Finally, run the script and pass the output filename as argument:
$ python keytab.py keytab.kt
Back to Wireshark
Now that you have the keytab, open the Wireshark Preferences window, and under Protocols, look for “KRB5”.
Check “Try to decrypt Kerberos blobs” and Browse to the location of the keytab file you just generated.
Now you can try opening some Kerberos exchanges. Everything that is properly decrypted will be highlighted in light blue. Here are a couple examples:
⚠️ If you notice parts highlighted in yellow it means that the decryption failed. Perhaps the corresponding key is missing in the keytab, or its value for the selected algorithm was not provided (check the “etype” field to see which algorithm is used). For example:
👩🎓 Surprise test about Kerberos theory: can you guess whose key I provided here, and whose key is missing?
Answer: We observe that Wireshark can decrypt the first part which is the TGT encrypted with the KDC key, but it cannot decrypt the second part which is encrypted with the client’s key. Therefore, here the keytab only contains the krbtgt key.
Decrypt other protocols
Do you remember how this all began? I wanted to decrypt RPC payloads, not the Kerberos protocol itself!
And… it works too! 💥
Quick reminder first, the same color rule applies: blue means that decryption is ok, and yellow means errors. If you see some yellow during the authentication phase of the protocol (here the Bind step) the rest will certainly cannot be decrypted:
Here are some examples where it works, notice how the “encrypted stub data” is now replaced with “decrypted stub data” 🏆
It also works with other protocols, like LDAP:
A modified keytab file does not take effect immediately in Wireshark. Either you have to open the Preferences, disable Kerberos decryption, confirm, then re-open it to re-enable it, which is slow and annoying… Or the fastest I’ve found is to save the capture, close Wireshark and re-open the capture file.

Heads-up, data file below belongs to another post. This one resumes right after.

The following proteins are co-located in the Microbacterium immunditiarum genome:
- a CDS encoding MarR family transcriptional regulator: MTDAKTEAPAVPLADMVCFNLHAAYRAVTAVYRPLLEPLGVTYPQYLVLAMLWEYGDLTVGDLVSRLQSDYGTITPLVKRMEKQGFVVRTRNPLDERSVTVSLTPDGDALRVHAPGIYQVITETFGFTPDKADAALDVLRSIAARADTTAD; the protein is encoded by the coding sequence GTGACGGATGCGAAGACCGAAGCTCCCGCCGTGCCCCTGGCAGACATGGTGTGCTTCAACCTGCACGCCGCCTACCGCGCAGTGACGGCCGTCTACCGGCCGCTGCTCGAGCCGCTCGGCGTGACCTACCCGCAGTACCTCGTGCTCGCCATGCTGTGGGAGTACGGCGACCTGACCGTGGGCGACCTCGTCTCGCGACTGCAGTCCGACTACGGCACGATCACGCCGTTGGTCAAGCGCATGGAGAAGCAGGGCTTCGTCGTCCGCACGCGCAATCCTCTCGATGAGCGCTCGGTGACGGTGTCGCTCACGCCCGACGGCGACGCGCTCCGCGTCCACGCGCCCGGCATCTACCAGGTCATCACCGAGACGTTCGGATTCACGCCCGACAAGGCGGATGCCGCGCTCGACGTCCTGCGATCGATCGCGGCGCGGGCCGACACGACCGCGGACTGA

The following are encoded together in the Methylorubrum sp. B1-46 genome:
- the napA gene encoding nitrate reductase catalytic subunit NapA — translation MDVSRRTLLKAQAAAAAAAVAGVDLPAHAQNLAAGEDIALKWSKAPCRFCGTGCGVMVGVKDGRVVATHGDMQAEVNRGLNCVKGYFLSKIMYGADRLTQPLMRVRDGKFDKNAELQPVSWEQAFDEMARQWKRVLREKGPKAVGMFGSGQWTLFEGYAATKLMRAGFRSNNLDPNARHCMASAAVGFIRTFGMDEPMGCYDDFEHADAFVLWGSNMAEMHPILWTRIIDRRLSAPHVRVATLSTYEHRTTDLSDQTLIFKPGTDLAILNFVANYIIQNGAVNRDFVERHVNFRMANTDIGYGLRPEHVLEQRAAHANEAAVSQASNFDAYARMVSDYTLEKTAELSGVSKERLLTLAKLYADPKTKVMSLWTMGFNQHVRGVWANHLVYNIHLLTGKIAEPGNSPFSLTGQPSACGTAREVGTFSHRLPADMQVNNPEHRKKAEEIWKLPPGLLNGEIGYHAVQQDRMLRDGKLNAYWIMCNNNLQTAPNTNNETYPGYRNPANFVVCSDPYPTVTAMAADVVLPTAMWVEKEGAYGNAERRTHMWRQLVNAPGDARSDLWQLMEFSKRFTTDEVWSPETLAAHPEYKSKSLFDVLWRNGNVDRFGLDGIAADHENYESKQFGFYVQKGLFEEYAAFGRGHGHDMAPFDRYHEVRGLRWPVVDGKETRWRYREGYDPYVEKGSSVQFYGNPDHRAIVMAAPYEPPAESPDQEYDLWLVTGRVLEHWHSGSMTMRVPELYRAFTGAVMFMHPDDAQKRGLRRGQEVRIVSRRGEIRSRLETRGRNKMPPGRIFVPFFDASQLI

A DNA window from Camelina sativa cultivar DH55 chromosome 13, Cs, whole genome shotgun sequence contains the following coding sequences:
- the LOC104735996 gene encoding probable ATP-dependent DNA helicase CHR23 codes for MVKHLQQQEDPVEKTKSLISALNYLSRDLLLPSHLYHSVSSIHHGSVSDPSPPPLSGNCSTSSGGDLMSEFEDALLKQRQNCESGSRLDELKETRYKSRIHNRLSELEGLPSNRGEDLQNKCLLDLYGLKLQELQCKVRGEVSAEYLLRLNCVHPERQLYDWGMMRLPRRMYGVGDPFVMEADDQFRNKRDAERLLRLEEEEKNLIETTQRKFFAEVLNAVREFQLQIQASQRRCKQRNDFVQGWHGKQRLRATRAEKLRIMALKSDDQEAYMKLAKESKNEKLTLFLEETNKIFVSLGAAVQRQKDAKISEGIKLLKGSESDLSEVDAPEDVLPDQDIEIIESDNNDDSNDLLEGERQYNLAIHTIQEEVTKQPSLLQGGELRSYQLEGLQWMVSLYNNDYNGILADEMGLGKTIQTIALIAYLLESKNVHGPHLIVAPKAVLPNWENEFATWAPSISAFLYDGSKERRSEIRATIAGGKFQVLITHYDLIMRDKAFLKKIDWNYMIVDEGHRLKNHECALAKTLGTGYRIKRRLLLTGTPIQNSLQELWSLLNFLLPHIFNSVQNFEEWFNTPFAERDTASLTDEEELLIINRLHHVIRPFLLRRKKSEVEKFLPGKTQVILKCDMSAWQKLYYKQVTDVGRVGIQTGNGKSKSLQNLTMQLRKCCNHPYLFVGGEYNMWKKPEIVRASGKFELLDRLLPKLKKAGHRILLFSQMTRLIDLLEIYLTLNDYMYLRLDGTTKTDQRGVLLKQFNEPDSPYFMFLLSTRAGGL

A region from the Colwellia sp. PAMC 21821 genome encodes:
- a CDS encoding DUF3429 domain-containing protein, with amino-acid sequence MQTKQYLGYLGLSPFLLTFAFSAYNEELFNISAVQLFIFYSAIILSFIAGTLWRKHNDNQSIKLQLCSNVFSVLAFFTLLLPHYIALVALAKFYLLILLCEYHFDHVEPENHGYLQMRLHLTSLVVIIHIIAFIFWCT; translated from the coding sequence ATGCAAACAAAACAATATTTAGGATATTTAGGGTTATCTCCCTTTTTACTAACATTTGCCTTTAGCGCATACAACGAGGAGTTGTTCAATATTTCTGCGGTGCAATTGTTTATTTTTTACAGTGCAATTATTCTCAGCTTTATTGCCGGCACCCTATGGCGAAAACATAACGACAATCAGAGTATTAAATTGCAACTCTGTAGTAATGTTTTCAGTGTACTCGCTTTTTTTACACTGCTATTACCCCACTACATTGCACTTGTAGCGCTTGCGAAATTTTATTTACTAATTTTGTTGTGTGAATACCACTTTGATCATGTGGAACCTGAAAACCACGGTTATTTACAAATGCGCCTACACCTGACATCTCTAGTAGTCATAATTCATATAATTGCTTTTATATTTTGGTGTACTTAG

What about NTLM? Can we do the same decryption if NTLM authentication is used? The answer is yes! 🙂
In the Preferences, scroll to the “NTLMSSP” protocol, and type the cleartext password in the “NT Password” field. This is described in the Wireshark NTLMSSP wiki page where I have added some examples. Some limitations contrary to Kerberos: you need the cleartext password and it must be ASCII only (this limitation is mentioned in the source code) so it is not applicable to machine account passwords, and you can only provide one at a time, contrary to the keytab which can hold keys for several users.
I hope these tips will help you in your journey to examine “encrypted stub data” payloads using Wireshark. This is something that we often do at Tenable when doing research on Active Directory, and I hope it will benefit you too!
Protocols become increasingly encrypted by default, which is a very good thing… Therefore, packet capture analysis, without decryption capabilities, will become less and less useful, and I’m thankful to see those tools including such features. Do you know other protocols that Wireshark can decrypt? Or perhaps with other tools?